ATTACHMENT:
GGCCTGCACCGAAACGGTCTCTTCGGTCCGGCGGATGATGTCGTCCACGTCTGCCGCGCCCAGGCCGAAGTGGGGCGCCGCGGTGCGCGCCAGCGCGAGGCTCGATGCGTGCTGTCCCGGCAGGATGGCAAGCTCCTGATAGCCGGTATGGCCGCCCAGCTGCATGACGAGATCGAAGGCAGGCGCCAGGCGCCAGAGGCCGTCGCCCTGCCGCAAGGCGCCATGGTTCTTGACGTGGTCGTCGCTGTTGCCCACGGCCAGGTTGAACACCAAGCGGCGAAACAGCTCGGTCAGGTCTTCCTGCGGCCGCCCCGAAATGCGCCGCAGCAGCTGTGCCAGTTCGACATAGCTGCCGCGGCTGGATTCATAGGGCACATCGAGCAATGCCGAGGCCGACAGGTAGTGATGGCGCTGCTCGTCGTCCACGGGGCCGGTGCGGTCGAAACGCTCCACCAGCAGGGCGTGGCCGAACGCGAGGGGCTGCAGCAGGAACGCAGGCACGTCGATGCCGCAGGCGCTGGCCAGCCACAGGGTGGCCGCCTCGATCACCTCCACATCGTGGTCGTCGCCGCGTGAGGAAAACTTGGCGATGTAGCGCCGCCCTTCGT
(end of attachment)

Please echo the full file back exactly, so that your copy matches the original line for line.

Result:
GGCCTGCACCGAAACGGTCTCTTCGGTCCGGCGGATGATGTCGTCCACGTCTGCCGCGCCCAGGCCGAAGTGGGGCGCCGCGGTGCGCGCCAGCGCGAGGCTCGATGCGTGCTGTCCCGGCAGGATGGCAAGCTCCTGATAGCCGGTATGGCCGCCCAGCTGCATGACGAGATCGAAGGCAGGCGCCAGGCGCCAGAGGCCGTCGCCCTGCCGCAAGGCGCCATGGTTCTTGACGTGGTCGTCGCTGTTGCCCACGGCCAGGTTGAACACCAAGCGGCGAAACAGCTCGGTCAGGTCTTCCTGCGGCCGCCCCGAAATGCGCCGCAGCAGCTGTGCCAGTTCGACATAGCTGCCGCGGCTGGATTCATAGGGCACATCGAGCAATGCCGAGGCCGACAGGTAGTGATGGCGCTGCTCGTCGTCCACGGGGCCGGTGCGGTCGAAACGCTCCACCAGCAGGGCGTGGCCGAACGCGAGGGGCTGCAGCAGGAACGCAGGCACGTCGATGCCGCAGGCGCTGGCCAGCCACAGGGTGGCCGCCTCGATCACCTCCACATCGTGGTCGTCGCCGCGTGAGGAAAACTTGGCGATGTAGCGCCGCCCTTCGT